As far as the budget, I think $80k will be pretty close to what we spend in a year -- if we spend more time in higher-cost of living areas of the world, it might inch closer to $100,000. Ignoring online income, our nest egg would support about double what we spend without breaking the 4% rule. 2019 has been a very good year for us and anyone with a stock-heavy investment portfolio.

We did move into that little $90,000 house. It's a place for our stuff and a home base up north close to family when we're in the states. It's about 80 miles from the cabin we bought in northern Michigan just before the hospital where I was working went belly-up. We paid $15k for that cabin at auction and put another $50k into it. I love that place, but it's no mansion. Eventually, we'll probably settle into one larger place on a lake up north but with the travel plans we have (our kids at 9 & 11 are at great ages to roam), this setup with two small places works well.

On tap in 2020 is two months in Spain this winter, a visit to Las Vegas for the WCI conference, and back to Michigan for much of the spring and summer. Our kids will go to Space Camp in Florida in July. We'll be off to the west coast for a month early in the fall before boarding a 30-day cruise west to Shanghai. We'll be bumming around SE Asia for nearly 5 months before boarding a ship from Tokyo bound for Vancouver in the spring of 2021. I say we're taking things a year at a time, but we're nearly 18 months out now, I guess!

So that's what we're up to and it works for us. Let me know if there's anything I can do to help you reach your financial goals and live the life you want to live.

Cheers!
Leif / PoF
 
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BLADEMDA

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Hi there!

What I've done really isn't anything to celebrate or decry. It's just what felt like the right decision for my family and me. I started writing about these topics to show others how it can be done. If retiring from medicine isn't of interest to you, I commend you. But I do think financial independence is a worthwhile goal that everyone should strive for. It simply gives you options.

It's been four months now since I worked my last call shift and I haven't missed working. Haven't' been bored, either. We've spent time in a few colonial cities in Mexico for the last 9 weeks and head home for the holidays tomorrow. It's been a great trip, and I'm excited to return someday.

I'd like to clarify a few misconceptions, although some of the comments are spot-on.

I don't consider myself fully retired as I do have the website, and that can keep me as busy as I want to be. It does earn income, but we don't rely on it. I was FI before I started which is why I pledged to donate half of the profits. I've given a bit more than that, and we've donated a six-figure sum time in 2019 as a result of that pledge.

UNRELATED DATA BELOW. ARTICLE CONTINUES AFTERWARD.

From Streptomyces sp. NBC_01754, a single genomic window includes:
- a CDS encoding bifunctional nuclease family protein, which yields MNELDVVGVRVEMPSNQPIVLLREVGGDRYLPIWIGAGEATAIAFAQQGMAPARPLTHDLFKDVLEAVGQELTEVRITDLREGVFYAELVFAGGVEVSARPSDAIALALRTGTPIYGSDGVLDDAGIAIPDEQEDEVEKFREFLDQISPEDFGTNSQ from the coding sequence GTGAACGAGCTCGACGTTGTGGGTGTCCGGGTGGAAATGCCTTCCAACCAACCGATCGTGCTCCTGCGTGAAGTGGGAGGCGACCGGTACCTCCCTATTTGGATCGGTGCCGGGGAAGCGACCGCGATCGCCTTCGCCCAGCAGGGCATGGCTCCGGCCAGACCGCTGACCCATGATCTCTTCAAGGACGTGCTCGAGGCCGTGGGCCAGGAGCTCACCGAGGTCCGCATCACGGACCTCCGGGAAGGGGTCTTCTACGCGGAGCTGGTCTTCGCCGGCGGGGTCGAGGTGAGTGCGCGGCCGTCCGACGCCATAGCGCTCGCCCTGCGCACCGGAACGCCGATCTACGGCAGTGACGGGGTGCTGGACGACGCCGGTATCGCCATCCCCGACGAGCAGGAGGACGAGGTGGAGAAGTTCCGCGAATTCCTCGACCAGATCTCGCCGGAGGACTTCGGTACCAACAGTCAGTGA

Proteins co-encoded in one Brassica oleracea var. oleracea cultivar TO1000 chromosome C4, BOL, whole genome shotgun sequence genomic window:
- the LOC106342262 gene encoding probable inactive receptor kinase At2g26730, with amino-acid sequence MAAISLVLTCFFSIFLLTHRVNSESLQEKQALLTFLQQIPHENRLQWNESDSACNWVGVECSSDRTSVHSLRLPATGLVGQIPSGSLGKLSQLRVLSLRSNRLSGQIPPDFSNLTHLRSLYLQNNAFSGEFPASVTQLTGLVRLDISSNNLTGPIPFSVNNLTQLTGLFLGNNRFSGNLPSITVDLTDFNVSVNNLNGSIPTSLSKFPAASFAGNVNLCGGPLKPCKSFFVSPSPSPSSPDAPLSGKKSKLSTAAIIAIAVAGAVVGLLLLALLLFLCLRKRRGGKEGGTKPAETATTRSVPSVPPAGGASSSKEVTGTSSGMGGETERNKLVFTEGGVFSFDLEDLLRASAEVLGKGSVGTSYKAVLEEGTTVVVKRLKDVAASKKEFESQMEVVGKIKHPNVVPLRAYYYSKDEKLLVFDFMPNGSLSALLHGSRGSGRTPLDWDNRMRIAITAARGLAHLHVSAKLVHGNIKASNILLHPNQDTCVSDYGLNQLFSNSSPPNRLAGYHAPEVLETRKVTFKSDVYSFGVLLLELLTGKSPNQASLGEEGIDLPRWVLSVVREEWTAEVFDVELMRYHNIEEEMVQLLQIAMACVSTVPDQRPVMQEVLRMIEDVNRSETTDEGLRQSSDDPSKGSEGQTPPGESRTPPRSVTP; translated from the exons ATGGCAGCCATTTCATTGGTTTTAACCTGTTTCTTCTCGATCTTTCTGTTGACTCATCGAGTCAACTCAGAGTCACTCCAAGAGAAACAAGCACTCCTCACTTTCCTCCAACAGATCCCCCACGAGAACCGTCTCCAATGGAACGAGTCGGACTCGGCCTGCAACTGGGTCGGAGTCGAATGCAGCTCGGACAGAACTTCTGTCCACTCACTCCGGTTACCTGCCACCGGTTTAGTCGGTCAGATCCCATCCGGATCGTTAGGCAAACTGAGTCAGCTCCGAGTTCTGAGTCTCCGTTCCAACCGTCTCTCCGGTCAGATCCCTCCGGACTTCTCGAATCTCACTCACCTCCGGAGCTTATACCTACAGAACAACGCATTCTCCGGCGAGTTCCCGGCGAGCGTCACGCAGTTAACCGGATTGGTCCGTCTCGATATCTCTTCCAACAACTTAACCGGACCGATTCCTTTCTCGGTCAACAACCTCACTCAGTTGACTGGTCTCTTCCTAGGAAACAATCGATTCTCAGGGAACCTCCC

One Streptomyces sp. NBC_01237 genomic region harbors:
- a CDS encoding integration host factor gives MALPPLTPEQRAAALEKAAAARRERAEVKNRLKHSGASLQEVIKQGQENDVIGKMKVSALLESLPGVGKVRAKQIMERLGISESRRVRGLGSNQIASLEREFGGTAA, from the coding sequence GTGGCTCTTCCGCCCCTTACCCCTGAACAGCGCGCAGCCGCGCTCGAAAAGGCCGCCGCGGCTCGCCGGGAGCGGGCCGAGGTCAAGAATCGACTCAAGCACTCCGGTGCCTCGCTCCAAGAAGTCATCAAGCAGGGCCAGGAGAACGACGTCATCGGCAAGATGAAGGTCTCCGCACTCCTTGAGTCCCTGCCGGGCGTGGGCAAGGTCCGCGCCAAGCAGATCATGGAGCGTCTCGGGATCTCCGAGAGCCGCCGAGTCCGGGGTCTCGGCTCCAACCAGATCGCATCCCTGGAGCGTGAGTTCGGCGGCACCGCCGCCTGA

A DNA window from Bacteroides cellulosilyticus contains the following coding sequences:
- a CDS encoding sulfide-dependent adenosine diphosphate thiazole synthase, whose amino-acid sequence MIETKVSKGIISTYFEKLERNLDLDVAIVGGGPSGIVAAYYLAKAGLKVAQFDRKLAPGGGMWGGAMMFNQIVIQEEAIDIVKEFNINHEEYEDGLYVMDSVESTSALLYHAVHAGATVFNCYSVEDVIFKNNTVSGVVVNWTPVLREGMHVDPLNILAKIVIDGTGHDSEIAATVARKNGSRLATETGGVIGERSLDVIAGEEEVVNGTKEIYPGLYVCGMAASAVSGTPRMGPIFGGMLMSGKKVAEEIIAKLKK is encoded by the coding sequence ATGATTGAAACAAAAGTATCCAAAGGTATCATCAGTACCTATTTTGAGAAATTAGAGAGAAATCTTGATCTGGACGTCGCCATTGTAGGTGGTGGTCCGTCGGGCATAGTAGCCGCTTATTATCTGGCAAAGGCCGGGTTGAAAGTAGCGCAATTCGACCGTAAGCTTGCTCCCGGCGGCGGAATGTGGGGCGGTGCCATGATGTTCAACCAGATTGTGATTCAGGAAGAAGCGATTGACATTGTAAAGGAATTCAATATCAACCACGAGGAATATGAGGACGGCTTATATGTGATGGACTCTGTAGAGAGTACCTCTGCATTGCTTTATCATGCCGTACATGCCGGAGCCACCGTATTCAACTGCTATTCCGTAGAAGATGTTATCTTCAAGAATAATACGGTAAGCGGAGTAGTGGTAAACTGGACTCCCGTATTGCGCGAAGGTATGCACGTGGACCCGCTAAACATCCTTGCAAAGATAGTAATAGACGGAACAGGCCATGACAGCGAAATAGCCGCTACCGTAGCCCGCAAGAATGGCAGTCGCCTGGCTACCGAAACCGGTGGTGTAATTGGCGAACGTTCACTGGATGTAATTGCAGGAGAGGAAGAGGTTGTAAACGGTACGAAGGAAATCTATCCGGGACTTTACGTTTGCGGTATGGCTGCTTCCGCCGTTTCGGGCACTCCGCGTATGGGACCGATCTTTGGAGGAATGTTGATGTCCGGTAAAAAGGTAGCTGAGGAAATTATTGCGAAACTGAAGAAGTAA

As far as the budget, I think $80k will be pretty close to what we spend in a year -- if we spend more time in higher-cost of living areas of the world, it might inch closer to $100,000. Ignoring online income, our nest egg would support about double what we spend without breaking the 4% rule. 2019 has been a very good year for us and anyone with a stock-heavy investment portfolio.

We did move into that little $90,000 house. It's a place for our stuff and a home base up north close to family when we're in the states. It's about 80 miles from the cabin we bought in northern Michigan just before the hospital where I was working went belly-up. We paid $15k for that cabin at auction and put another $50k into it. I love that place, but it's no mansion. Eventually, we'll probably settle into one larger place on a lake up north but with the travel plans we have (our kids at 9 & 11 are at great ages to roam), this setup with two small places works well.

On tap in 2020 is two months in Spain this winter, a visit to Las Vegas for the WCI conference, and back to Michigan for much of the spring and summer. Our kids will go to Space Camp in Florida in July. We'll be off to the west coast for a month early in the fall before boarding a 30-day cruise west to Shanghai. We'll be bumming around SE Asia for nearly 5 months before boarding a ship from Tokyo bound for Vancouver in the spring of 2021. I say we're taking things a year at a time, but we're nearly 18 months out now, I guess!

So that's what we're up to and it works for us. Let me know if there's anything I can do to help you reach your financial goals and live the life you want to live.

Cheers!
Leif / PoF

Do you have any real estate investments which throw off cash each month? Second, what did you do about health insurance? Do you have an ACA certified plan or a non certified plan? Did you consider a Medi-Share type plan?

You mentioned briefly that there was a possibility of locums or part-time work so you were keeping your medical license. How many ACTIVE licenses are you holding? What about MOCA? are you maintaining your certification?

If the market "corrects" 30% in 2021 or 2022 does that affect your lifestyle or plans? Will you do locums if the correction lasts for 2-3 years?

Thank You and best of luck ( you look awfully young to be retired).
 
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doctalaughs

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Hi there!

What I've done really isn't anything to celebrate or decry. It's just what felt like the right decision for my family and me. I started writing about these topics to show others how it can be done. If retiring from medicine isn't of interest to you, I commend you. But I do think financial independence is a worthwhile goal that everyone should strive for. It simply gives you options.